A NUMBER of media outlets are defending CNN star Jeffrey Toobin over his Zoom masturbation scandal and are saying we should "forget it happened."
The disgraced anchor – who was spotted by horrified Zoomers as he exposed himself and masturbated during a group call with the The New Yorker and WNYC radio – now has some people feeling sorry for him.
Toronto Star columnist Vinay Menon sympathized the CNN pundit in an opinion piece titled: "Horrified by Jeffrey Toobin’s penis? Put it away, for now."
In the article, published on Tuesday, Menon acknowledged the possibility of"trauma experienced by anyone on that video chat" and insisted "we need to keep perspective."
"We need to see the big picture. Granted, there are few things more unprofessional than masturbating during a company meeting," Menon explained.
"Toobin is a lawyer. His judgment is now suspect. I get it. All I’m saying is we need to forget this ever happened. Block it out."
Menon then revealed that he "doesn't care if Toobin is a weirdo or a pervert."
He added: "I don’t care if he fondles himself 20 times a day while wearing a sun hat and listening to Mozart. What I care about is his brain and his analytic skills.
"He made an embarrassingly stupid mistake. Let’s leave it at that and get on with saving America."
Toobin was suspended by the New Yorker and is taking a leave of absence from CNN after the incident was revealed by VICE.
He has since apologized telling VICE in a statement: "I made an embarrassingly stupid mistake, believing I was off-camera. I apologize to my wife, family, friends and co-workers.”
Toobin added: "I believed I was not visible on Zoom. I thought no one on the Zoom call could see me. I thought I had muted the Zoom video."
In the aftermath of the incident, Vox reporter German Lopez wrote a since-deleted tweet: "Not sure someone getting caught doing something almost everyone does should be a national story."
Conor Friedersdorf, a staff writer with The Atlantic, held the coronavirus pandemic accountable for Toobin's shocking Zoom incident.
He tweeted: "When Occam's Razor suggests someone humiliated himself through a combo of technological error, pandemic circumstances, bad judgment, & bad luck, it seems like we should react w/ empathy, politeness, & forgiveness, as we would want to be treated, rather than punitive mockery."
A senior culture writer at BuzzFeed also reacted to Toobin's wrongdoing – in an article titled: "Jeffrey Toobin Can’t Be The Only Person Masturbating On Work Zoom Calls."
Scaachi Koul said: "We’re almost finished with our seventh full month of quarantine, a hellscape of endless Zoom happy hours… and Zoom work calls.
"Haven’t we all done something on a work call that, in normal circumstances, we’d never do during a meeting?
"Let he without sin cast the first stone; the benefit of working from home is in the comfort to do whatever you want.
"Endless snacks without judgment, cigarette breaks at your leisure, Real Housewives on all goddamn day."
She insisted "it would be naive to think that most people aren’t engaged in some f***ery during a work Zoom."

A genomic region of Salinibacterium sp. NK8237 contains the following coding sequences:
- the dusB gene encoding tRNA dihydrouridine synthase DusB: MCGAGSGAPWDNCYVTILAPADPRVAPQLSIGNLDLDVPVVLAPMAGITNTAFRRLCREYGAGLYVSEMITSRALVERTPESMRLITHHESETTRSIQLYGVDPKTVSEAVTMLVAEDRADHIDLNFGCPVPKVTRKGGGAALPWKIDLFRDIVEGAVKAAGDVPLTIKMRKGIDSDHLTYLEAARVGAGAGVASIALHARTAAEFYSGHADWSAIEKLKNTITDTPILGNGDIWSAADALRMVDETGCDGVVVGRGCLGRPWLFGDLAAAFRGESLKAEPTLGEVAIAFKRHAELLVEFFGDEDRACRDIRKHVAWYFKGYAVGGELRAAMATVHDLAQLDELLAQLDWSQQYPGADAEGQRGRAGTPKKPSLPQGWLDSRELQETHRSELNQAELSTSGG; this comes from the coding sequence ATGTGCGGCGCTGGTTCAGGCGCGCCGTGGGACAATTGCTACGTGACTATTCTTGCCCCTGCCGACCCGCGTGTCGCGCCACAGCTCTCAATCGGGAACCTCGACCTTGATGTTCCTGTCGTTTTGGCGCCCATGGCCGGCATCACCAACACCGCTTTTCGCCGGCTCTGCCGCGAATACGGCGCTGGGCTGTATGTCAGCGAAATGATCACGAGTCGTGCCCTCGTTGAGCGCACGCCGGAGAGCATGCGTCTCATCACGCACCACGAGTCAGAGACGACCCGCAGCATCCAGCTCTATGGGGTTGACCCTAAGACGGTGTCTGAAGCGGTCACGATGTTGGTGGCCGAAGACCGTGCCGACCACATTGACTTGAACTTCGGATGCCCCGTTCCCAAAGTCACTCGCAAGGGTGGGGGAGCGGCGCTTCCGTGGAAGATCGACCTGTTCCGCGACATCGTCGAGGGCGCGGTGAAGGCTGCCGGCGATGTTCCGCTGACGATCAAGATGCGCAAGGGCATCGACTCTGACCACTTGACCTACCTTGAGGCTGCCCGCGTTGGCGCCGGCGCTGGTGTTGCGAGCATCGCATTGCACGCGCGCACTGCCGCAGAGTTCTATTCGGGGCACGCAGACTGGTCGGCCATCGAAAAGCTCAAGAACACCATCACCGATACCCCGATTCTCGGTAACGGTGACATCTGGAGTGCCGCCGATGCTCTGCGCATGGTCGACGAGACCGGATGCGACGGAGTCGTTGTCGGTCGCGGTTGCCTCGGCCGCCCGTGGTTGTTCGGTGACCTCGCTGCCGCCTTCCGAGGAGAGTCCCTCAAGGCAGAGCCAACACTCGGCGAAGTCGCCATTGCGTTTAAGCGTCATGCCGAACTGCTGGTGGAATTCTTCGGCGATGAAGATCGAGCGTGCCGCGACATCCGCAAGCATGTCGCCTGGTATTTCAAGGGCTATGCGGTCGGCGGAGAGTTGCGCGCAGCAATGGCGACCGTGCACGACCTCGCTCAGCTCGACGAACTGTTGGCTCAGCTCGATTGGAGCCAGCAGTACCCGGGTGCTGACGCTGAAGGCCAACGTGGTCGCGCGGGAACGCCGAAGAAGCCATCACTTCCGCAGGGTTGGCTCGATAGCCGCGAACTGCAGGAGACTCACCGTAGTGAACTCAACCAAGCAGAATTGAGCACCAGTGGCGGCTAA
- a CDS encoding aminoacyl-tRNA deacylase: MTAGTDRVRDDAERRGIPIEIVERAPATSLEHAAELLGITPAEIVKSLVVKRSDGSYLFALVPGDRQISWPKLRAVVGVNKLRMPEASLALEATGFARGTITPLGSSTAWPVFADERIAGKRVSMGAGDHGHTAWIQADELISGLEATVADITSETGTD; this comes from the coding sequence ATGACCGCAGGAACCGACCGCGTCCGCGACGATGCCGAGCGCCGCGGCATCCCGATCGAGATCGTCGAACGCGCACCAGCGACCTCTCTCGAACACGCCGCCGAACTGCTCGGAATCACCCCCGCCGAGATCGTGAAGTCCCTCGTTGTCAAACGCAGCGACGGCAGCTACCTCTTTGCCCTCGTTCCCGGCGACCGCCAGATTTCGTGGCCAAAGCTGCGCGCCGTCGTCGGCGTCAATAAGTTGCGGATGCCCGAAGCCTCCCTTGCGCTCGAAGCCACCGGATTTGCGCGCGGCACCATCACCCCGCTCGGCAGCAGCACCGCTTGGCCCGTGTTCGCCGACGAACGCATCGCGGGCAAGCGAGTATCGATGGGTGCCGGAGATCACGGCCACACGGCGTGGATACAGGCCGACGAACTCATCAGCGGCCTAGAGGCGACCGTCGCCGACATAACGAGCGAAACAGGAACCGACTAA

Koul added: "That’s the benefit of all this time working from home — the aberration in our routine allows for deviations in our day, which can include pleasure.
"You’re going to tell me you’ve never taken a quick three minutes midday to crank your hog? To mash your meat? To butter your own muffin? There’s so little joy left in our lives; are we not at least owed the time to toot our own horns?"
She did, however, agree there is a "time and place" for personal matters.
Professor Jonathan Zimmerman suggested Toobin's "pseudo-scandal" suggests Americans have a "collective unease with masturbation."
He wrote his thoughts in a Daily News essay and reminded readers that "nobody has suggested that Toobin willfully exposed himself to others."
Zimmerman concluded his essay by saying: "News flash: Toobin masturbates. But I’m guessing that you do the same, dear reader.
"Maybe you should stop feeling weird and guilty about that. Then we can all stop making fun of Jeffrey Toobin."
Meanwhile, broadcaster Brian Stelter was criticized on Twitter for dubbing the public pleasure session an "accident."
His statement prompted social media users to slam Stelter replies, with one writing: "I've never 'accidentally' masturbated in any situation and I'd guess that goes for 99.99 percent of people."
"What was accidental about it, that he was caught?" another replied.
It comes as another insider revealed to Fox the network was still reeling from the 60-year-old's past scandals, including impregnating a woman more than 30 years his junior, and this could be the final straw.
Despite the anti-Trump pundit being married to his former Harvard classmate Amy McIntosh since 1986 and having two daughters with her – he reportedly cheated on his wife with lawyer Casey Greenfield.
The lawyer allegedly had a secret affair with the best-selling author for nearly a decade – and their rumored relationship produced a love child in 2008.
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